People v Pagan
2003 NY Slip Op 20038 [1 AD3d 1063]
December 29, 2003
Appellate Division, Second Department
As corrected through
Published by New York State Law Reporting Bureau pursuant to Judiciary Law § 431.
As corrected through Wednesday, February 25, 2004

The People of the State of New York, Respondent,
Jose Pagan, Appellant.

Appeal by the defendant from a judgment of the Supreme Court, Kings County (Chambers, J.), rendered July 24, 2001, convicting him of attempted robbery in the second degree, upon a jury verdict, and imposing sentence.

Ordered that the judgment is reversed, as a matter of discretion in the interest of justice, and a new trial is ordered.

While the defendant's objections regarding comments made by the prosecutor during summation were not properly preserved for appellate review, we nevertheless review them in the exercise of our interest of justice jurisdiction (see CPL 470.15 [6] [a]). During summation, the prosecutor improperly denigrated the defense by repeatedly accusing the defendant of "lying" on the witness stand and tailoring his testimony to conform to the People's proof (see People v Shanis, 36 NY2d 697 [1975]; People v Washington, 278 AD2d 517 [2000]; People v Walters, 251 AD2d 433 [1998]; cf. Portuondo v Agard, 529 US 61 [2000]; People v Russo, 201 AD2d 512 [1994], affd 85 NY2d 872 [1995]), and by stating that the defense counsel had tried to "trip . . . up" and "confuse" the complainant on cross-examination and mislead the jury in summation by asking it to focus on irrelevant issues (see People v Ortiz, 125 AD2d 502 [1986]; People v Jackson, 143 AD2d 363 [1988]; People v Brown, 111 AD2d 248 [1985]). In addition, the prosecutor repeatedly vouched for the complainant's credibility, stating that he was "perfectly candid," "being forthright," and "very accurate," stating that "I submit to you that [his] testimony is credible and it is also accurate," and arguing that he had no motive to lie (see People v Blowe, 130 AD2d 668 [1987]; People v Ortiz, 125 AD2d 502 [1986]; People v Ricchiuti, 93 AD2d 842 [1983]). The prosecutor also implied that the jury would have to find that the complainant had lied on the witness stand in order to acquit the defendant, which impermissibly shifted the burden of proof to the defendant (see People v Bull, 218 AD2d 663 [1995]; People v Langford, 153 AD2d 908 [1989]; People v Bonaparte, 98 AD2d 778 [1983]). Finally, the prosecutor inappropriately insinuated that the defendant should not have elected to exercise his right to a trial because he was "caught red-handed" (see People v Rivera, 116 AD2d 371 [1986]; People v Rosado, 43 AD2d 916 [1974]).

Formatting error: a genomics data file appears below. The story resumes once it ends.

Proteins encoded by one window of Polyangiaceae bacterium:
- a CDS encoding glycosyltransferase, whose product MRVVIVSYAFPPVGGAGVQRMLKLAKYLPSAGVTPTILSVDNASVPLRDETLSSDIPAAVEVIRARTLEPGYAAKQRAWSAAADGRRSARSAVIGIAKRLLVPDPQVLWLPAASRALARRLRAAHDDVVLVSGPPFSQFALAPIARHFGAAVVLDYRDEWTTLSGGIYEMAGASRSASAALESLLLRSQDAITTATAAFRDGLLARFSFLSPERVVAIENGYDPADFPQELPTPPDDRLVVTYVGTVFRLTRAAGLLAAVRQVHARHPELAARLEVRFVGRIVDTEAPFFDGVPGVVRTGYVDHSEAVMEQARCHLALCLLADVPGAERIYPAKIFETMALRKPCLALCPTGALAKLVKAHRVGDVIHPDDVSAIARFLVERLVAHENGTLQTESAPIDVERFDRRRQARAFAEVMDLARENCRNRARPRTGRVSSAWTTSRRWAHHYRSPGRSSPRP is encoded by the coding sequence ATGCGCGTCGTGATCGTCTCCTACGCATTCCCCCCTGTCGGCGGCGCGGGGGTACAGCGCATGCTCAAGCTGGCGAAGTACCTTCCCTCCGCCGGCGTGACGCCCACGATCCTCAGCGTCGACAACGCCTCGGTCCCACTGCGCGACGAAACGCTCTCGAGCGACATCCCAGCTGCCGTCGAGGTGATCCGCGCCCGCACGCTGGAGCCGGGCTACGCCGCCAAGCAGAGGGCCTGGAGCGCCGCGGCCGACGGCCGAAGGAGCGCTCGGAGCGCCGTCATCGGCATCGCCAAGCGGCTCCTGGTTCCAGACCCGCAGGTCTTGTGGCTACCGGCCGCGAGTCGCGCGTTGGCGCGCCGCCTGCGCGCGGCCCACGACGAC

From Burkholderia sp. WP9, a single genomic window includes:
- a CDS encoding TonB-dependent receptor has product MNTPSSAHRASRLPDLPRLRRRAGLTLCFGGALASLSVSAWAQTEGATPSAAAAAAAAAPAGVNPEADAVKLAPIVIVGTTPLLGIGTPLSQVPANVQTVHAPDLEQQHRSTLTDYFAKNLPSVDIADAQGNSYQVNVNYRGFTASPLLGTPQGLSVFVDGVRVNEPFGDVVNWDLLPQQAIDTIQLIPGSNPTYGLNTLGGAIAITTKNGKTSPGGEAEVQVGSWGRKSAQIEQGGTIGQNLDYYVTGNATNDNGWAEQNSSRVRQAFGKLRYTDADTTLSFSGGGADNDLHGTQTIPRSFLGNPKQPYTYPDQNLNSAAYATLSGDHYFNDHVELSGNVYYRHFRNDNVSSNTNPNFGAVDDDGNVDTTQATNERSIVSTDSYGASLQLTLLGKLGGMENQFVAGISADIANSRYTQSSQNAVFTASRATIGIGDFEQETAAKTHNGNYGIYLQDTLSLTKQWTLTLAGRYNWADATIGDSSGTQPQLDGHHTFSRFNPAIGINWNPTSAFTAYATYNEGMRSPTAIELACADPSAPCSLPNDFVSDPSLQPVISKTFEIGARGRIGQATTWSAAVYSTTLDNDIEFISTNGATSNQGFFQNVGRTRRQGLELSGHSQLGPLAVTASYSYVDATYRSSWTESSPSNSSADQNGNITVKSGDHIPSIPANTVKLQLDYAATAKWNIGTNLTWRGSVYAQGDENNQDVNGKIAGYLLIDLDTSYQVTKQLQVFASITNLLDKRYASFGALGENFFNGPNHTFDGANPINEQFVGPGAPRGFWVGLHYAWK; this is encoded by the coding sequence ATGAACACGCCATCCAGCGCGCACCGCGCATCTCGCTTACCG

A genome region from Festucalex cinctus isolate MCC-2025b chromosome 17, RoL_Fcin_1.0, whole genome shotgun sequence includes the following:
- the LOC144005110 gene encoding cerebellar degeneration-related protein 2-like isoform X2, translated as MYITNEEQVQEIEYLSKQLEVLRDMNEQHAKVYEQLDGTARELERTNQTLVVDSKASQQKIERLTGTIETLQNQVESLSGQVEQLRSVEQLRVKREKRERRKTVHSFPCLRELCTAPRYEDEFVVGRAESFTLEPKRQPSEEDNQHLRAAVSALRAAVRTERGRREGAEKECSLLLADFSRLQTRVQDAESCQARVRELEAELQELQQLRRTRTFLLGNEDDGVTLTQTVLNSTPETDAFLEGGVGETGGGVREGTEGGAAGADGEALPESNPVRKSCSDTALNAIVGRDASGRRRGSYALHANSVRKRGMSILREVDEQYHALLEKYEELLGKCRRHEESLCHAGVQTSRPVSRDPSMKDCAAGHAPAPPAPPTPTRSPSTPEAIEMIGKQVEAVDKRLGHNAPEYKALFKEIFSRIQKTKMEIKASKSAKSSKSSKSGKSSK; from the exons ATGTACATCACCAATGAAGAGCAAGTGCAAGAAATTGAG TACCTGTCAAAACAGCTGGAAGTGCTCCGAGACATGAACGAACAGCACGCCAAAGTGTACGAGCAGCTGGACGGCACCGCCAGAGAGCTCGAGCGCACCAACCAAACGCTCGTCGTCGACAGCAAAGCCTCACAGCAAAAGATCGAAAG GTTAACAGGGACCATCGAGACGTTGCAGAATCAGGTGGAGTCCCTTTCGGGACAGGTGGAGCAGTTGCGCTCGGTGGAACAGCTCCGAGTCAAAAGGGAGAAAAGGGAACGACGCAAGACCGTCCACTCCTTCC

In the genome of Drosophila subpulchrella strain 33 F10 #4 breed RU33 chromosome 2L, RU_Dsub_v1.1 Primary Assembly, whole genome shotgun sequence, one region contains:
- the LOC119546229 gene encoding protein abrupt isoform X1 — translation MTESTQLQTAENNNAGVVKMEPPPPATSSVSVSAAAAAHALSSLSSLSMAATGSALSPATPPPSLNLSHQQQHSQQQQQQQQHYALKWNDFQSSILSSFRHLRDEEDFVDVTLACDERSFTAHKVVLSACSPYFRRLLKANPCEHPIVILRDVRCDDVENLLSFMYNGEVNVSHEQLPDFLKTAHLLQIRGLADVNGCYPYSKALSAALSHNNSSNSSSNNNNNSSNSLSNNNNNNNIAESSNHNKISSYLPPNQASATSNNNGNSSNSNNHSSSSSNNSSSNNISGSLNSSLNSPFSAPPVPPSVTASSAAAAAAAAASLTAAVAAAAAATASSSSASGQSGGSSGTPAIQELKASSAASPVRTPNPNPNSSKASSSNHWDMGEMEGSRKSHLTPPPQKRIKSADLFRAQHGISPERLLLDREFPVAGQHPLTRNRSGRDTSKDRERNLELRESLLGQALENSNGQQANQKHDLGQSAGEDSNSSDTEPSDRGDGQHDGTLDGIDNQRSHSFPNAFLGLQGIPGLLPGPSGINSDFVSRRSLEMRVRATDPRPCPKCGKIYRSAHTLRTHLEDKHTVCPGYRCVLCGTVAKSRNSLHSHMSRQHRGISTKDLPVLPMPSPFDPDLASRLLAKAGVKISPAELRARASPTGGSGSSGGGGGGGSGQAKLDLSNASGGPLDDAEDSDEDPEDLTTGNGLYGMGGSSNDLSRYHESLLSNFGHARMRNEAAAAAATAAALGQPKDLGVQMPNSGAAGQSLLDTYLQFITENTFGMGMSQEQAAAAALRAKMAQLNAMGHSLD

We agree with the defendant that the cumulative effect of the prosecutor's improper summation comments deprived him of his right to a fair trial (see People v Calabria, 94 NY2d 519 [2000]; People v Jamal, 307 AD2d 267 [2003]). Since the evidence in this case was less than overwhelming, we cannot deem this error harmless, and a new trial is required (see People v Crimmins, 36 NY2d 230, 237 [1975]; People v Bonaparte, supra; People v Alston, 77 AD2d 906 [1980]). Prudenti, P.J., S. Miller, H. Miller and Adams, JJ., concur.